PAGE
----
Alvaston Hall Beam Heath Nantwich
In the early 1800's Alvaston Hall was known as “The Grove,” and was owned by Croudson Tunstall, a Quaker banker and farmer. It was bought and rebuilt by Frances Massey. In 1896 Arthur Knowles, a wealthy Manchester industrialist who had been involved with the Cheshire Hunt for many years, bought “The Grove,” and transformed it into a grand country house. It was renamed Alvaston Hall and Mr and Mrs Knowles soon turned it into a centre of Cheshire social life.
The design of the alterations and additions to the hall was by Salomons and Steinthal, who “practically rebuilt” the house according to The Builder. They certainly added a new third floor, “in solid sunken construction filled in with brick and cemented with spa facing” and the great projecting porch with gargoyle rain heads. Inside, the house was transformed with Elizabethan panelling and ornate plaster ceilings. Lit by a large stained glass window, the magnificent great hall was used as the main living room. This double height space featured a timber ceiling and oak panelled dado and frieze. The large fireplace had Italian ironwork while the balustrades to the stair and landing show Japanese influence. The dining room was panelled in dark stained oak. In the chimney piece was a painting by Hoppner, the frame designed with the rest of the work. The drawing room was panelled up to the frieze and painted white. All doors were of dark mahogany with specially designed bronze furniture and hinges. The ceilings to the dining room, drawing room and boudoir were of plaster, specially carried out by Hindshaw of Manchester to the designs of Mr Cooper. Originally opening off the ladies’ white panelled drawing room, the billiard room was finished in Cyprus wood stained a greenish tone. Panels in the plaster frieze illustrated sporting subjects, again modelled by Mr Cooper. This, together with the original conservatory, has been demolished. Reconstruction work, estimated to have cost £16,000, was not quite complete in April 1897 when the house was illustrated in The Builder.
Arthur Knowles spent much of his considerable fortune on Alvaston. The grounds contained a cricket pitch, tennis courts and a barn-like building that contained one of the first electric power systems in England. A new large stable block with a pretty clock tower was added to the north, while a lodge was built at the entrance. These grounds were contained by a “ha-ha,” and the present drive was planted with lime trees on either side to give the approaching visitor tantalising glimpses of the hall. The stables housed his private string of race, carriage and hunting horses. He was particularly interested in the breeding of bloodstock for racing and his racehorses won many sporting events. One of his horses, “Jack Ta”, was so successful that one night he was stolen from his stable: the thieves covering his hooves with velvet to muffle the sound of his abduction. After a frantic search in which every post Office in England was kept open and every policeman in Cheshire was on full alert, the horse was found abandoned in Holmes Chapel - too late for the race.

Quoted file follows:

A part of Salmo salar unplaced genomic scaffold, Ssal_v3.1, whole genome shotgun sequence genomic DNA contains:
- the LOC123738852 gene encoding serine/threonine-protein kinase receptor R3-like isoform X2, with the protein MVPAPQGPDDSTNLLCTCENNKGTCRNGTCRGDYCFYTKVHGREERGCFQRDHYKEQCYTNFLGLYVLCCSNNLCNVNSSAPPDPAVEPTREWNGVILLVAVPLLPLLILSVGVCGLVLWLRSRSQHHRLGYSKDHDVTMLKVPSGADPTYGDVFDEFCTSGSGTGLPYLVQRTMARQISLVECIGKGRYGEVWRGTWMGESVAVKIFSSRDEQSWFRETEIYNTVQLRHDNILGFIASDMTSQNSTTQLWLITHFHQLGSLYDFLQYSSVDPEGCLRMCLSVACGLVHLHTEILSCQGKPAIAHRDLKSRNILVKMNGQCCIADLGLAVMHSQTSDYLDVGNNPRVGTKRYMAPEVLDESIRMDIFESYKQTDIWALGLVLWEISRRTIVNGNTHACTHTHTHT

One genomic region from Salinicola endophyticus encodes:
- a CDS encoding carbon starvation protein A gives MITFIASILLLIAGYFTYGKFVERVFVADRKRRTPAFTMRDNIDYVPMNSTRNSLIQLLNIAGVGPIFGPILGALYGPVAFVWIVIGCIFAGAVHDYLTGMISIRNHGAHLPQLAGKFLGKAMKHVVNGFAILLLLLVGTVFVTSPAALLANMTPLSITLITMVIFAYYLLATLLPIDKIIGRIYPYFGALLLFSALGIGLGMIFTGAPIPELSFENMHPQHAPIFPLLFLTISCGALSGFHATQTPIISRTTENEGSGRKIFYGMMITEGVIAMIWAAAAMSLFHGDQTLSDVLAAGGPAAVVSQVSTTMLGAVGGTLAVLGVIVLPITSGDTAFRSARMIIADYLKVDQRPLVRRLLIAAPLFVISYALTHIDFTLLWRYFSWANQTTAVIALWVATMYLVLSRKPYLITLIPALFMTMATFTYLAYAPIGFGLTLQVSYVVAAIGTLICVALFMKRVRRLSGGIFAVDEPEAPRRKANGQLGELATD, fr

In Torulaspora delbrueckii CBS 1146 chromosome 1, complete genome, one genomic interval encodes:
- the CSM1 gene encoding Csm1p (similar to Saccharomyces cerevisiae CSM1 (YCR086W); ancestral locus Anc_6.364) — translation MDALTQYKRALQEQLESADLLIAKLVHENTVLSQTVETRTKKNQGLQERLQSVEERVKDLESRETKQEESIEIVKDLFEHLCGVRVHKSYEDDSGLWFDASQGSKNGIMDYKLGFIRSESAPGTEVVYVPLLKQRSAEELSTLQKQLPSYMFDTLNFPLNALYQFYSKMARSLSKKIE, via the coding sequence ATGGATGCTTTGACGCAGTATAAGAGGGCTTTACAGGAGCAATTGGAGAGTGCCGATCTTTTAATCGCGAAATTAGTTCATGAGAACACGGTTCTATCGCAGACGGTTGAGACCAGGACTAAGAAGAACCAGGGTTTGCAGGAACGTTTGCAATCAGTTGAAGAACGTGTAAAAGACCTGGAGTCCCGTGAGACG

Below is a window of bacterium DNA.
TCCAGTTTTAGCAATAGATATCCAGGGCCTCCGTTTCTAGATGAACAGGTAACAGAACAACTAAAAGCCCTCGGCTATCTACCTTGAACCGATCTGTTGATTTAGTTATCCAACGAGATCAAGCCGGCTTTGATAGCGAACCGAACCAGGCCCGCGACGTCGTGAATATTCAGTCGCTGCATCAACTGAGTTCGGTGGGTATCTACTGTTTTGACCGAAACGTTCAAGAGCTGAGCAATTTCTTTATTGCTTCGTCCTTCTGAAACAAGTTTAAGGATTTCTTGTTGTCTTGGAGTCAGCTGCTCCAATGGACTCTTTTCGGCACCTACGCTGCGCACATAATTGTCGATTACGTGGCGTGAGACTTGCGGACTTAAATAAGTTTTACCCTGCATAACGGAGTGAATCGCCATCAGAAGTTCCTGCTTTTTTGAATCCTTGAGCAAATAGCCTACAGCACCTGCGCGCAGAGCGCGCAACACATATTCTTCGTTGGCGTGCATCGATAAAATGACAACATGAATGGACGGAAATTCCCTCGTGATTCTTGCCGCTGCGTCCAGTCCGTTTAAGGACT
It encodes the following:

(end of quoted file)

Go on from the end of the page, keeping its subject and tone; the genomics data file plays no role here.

After an afternoon at Haydock Park races in 1929, Arthur Knowles fell ill and died. He was given a simple funeral, his coffin carried on a farm waggon to Wistaston Church where he was buried beside his wife who had died tragically in 1913. The “Goliath of the Manchester Coalfield” was no more and his business had already begun to decline among the first rumblings of the depression. Alvaston Hall and its contents were auctioned in 1930.
After a succession of private owners, the Hall was converted into a hotel in 1964. In 1972 the hotel was purchased with only ten lettable bedrooms. Conversion of the Victorian servants’ quarters, the stables, coach house engine and harness rooms began, increasing the accommodation to 90 rooms. In 1980 the south wing was added with 18 more rooms.